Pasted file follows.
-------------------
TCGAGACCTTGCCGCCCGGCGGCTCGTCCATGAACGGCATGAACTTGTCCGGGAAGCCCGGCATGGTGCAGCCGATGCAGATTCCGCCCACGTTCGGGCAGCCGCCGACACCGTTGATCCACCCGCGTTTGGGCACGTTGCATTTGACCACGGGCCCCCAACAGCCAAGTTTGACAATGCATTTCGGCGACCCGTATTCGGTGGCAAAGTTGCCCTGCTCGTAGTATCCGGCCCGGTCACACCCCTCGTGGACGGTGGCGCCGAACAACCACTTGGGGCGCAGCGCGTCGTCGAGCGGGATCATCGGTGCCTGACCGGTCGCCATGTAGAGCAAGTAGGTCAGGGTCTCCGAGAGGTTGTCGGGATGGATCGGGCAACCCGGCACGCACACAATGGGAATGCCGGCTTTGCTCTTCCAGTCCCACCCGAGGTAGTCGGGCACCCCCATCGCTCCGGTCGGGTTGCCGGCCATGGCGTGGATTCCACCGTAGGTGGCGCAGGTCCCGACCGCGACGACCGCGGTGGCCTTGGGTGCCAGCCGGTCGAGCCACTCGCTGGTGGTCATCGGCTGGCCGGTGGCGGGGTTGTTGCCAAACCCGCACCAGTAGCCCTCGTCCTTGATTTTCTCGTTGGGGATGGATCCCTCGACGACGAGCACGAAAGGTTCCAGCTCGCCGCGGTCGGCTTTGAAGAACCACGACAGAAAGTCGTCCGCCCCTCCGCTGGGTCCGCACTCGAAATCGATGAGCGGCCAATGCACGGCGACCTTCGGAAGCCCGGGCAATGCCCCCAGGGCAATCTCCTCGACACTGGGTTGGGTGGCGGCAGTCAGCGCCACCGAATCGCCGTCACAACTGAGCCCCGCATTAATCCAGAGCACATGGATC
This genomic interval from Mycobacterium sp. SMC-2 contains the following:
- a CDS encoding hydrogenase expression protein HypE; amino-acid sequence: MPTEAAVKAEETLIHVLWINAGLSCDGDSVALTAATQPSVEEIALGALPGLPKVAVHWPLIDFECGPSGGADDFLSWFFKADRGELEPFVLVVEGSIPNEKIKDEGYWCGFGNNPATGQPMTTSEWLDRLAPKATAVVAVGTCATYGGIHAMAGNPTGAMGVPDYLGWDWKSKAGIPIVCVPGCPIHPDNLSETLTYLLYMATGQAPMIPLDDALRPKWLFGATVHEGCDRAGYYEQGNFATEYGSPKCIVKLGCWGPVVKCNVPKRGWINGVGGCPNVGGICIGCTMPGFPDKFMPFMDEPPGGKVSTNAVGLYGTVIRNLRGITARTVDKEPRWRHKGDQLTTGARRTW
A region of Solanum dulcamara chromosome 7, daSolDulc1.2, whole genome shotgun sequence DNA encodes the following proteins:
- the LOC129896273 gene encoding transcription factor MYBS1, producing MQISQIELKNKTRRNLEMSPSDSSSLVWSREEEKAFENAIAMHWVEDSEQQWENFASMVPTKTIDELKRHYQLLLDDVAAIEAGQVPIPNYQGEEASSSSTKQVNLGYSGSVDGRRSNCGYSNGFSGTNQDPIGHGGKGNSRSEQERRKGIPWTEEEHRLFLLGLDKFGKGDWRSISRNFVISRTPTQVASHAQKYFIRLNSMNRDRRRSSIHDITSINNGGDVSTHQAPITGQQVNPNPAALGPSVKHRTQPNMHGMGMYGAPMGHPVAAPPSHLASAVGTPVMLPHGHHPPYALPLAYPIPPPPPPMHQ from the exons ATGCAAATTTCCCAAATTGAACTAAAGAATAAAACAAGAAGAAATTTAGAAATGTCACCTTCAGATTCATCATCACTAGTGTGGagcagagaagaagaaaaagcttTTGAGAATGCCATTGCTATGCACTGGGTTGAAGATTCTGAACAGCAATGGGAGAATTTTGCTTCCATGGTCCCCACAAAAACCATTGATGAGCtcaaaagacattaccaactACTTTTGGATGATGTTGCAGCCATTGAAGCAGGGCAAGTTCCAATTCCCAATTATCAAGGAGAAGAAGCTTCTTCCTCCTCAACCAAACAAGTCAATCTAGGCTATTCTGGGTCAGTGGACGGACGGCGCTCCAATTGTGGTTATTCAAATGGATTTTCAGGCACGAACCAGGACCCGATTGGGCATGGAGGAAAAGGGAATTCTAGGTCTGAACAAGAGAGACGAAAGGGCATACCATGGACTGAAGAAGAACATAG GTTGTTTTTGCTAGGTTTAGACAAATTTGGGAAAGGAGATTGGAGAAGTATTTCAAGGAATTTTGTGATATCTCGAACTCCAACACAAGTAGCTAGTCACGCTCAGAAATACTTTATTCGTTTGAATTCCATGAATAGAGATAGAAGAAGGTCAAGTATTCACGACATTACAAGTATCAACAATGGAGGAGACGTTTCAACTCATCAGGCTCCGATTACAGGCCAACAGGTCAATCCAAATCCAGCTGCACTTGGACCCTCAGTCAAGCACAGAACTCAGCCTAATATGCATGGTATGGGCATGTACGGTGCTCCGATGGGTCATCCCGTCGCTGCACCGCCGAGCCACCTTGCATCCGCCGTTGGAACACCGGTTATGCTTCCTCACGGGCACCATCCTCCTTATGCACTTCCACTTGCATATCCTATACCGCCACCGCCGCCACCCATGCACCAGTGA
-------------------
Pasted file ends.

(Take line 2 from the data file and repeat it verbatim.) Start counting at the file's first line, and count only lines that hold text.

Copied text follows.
This genomic interval from Mycobacterium sp. SMC-2 contains the following: